Now the clock is really ticking.
It is not a coincidence that National Hockey League deputy commissioner Bill Daly went on a Toronto radio station one day last week and said that in order to have any sort of season the lockout needed to be resolved by mid-January. The next day the league canceled another set of games — through mid-January.
The Nashville Predators really looked forward to the 2012-13 season too.
Now — at best — they might get an abbreviated one. And they might not get one at all.
Earlier this year, the local hockey team cleared a couple of significant hurdles.
It whipped the Detroit Red Wings in a playoff series. It’s one thing to beat the Red Wings on a random Wednesday night in January. It’s something altogether different to win four out five from them in April.
Sure, things did not go as hoped in the next round, but Detroit had been Nashville’s white whale. That the Predators could handle the Red Wings in that fashion figured to create smoother sailing — competitively speaking — from that point forward.
Then came the Summer of Shea. Franchise ownership and management followed through on their claims that they not only were willing, but able to pay what was necessary to hang on to top-level talent. They were tested when defenseman/captain Shea Weber signed a sizable offer sheet with the Philadelphia Flyers, but they did what was necessary to keep the two-time Norris Trophy finalist.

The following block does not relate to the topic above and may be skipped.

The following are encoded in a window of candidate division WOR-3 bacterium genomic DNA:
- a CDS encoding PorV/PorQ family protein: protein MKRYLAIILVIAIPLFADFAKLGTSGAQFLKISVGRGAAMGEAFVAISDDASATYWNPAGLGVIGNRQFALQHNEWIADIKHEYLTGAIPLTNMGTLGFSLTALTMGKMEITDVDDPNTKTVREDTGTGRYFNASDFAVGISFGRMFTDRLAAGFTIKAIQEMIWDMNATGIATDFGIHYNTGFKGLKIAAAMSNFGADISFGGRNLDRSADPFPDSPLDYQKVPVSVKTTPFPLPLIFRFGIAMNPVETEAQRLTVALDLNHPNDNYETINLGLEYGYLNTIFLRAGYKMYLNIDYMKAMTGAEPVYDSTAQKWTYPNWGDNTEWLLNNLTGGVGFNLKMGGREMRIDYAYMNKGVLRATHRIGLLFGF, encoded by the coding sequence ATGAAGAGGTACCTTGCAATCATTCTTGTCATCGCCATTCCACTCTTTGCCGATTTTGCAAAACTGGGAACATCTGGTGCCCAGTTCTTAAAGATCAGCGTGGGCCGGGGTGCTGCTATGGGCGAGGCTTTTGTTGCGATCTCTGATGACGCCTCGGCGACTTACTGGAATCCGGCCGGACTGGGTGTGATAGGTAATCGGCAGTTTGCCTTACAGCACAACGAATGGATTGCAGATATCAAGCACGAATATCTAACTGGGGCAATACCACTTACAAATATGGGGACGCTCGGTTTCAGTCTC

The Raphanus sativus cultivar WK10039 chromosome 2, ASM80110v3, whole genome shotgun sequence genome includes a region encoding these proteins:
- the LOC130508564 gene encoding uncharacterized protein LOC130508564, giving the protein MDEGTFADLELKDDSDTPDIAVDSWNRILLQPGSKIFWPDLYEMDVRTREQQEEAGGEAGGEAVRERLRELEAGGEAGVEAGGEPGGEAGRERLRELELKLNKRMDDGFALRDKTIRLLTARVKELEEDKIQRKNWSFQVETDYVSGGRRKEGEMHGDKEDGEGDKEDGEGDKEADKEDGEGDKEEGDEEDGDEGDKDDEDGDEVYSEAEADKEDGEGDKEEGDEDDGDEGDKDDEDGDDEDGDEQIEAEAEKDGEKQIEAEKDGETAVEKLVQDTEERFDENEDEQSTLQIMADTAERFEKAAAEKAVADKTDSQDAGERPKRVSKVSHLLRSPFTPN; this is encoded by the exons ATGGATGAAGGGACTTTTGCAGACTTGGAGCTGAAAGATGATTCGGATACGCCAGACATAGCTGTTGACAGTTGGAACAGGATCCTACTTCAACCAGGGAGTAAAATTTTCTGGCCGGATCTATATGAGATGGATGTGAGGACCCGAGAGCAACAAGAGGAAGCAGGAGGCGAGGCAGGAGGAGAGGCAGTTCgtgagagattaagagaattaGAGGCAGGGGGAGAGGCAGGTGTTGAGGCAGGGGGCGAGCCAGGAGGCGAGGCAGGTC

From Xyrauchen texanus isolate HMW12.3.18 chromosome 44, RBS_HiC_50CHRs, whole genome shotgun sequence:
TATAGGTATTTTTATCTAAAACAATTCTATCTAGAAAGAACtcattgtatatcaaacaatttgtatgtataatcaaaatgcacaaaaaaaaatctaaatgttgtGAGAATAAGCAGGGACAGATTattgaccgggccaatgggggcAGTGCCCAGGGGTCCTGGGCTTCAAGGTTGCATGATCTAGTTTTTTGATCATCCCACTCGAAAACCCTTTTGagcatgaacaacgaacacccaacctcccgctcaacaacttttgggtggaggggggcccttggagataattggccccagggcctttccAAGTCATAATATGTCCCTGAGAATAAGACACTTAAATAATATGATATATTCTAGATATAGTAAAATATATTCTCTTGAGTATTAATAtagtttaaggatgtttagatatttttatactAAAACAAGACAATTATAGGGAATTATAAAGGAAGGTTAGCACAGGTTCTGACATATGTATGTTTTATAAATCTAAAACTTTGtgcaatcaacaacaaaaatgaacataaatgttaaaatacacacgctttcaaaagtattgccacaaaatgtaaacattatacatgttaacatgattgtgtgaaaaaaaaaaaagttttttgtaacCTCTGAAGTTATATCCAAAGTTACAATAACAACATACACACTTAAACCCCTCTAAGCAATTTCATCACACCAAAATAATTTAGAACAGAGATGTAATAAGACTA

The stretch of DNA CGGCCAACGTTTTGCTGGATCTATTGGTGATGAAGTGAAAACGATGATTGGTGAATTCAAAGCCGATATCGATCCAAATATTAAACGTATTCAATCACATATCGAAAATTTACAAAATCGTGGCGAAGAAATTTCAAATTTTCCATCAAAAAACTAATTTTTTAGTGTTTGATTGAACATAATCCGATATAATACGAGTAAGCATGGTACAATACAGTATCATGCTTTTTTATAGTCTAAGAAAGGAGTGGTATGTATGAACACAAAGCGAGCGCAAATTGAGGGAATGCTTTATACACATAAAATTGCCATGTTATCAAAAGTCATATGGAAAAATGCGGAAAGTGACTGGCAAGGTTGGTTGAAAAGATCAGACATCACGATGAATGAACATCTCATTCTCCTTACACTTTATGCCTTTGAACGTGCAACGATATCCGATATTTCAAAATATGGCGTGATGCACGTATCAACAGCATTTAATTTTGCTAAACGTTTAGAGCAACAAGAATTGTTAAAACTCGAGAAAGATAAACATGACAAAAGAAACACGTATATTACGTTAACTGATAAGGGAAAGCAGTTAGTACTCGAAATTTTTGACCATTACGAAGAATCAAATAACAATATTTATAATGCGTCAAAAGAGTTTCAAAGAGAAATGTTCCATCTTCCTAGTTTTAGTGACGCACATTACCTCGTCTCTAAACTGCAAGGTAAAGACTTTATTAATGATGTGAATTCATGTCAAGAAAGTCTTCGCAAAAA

The Predators and their fans had long anticipated the day the team was good enough to feel equal (maybe even superior) to the Red Wings and there was no point at which players were too good and, consequently, out of Nashville’s price range.
Most couldn’t wait for the next season to commence. Yet they had to — and they still are.
Eight years ago, the lockout that wiped out the entire 2004-05 season was considered a necessary evil in these parts. The prevailing notion was — and rightfully so — that for the Predators to stay in business, major changes were needed to the way the NHL conducted its business.
Now the lockout is just a nuisance. And a lengthy one at that.
Everyone knew at the moment the owners locked out the players on Sept. 16 that it was likely part of the season would be lost. That was fine with the Predators, who basically had all their forward lines intact, a good chunk of their defense settled and no question about the quality of their goaltender.
The mindset within the organization was that continuity would give the Predators an edge when training camps were condensed, and a fast start to the season, however many games, would be crucial.
In that regard, the work stoppage was not necessarily a terrible thing. The longer it’s gone on, the more that advantage has been negated. With players some spread throughout the world on different teams in different systems, and others left to skate on their own or with a small group of teammates day after day after day, the possibility of a seamless transition into this season diminishes.
Now there is the all too real possibility that there will be no season at all.
Daly effectively set a doomsday date with his radio appearance. Unlike all the hubbub with the Mayan calendar, this is real.
If another three weeks pass without a resolution, the NHL will lose another entire season to labor issues. That means no chance for the Predators to try on their newfound confidence. No free Frosties or flying catfish. No “I like it, I love it.”
For Predators fans who were so looking forward to 2012-13 — in whatever form — it really will feel like the end of the world.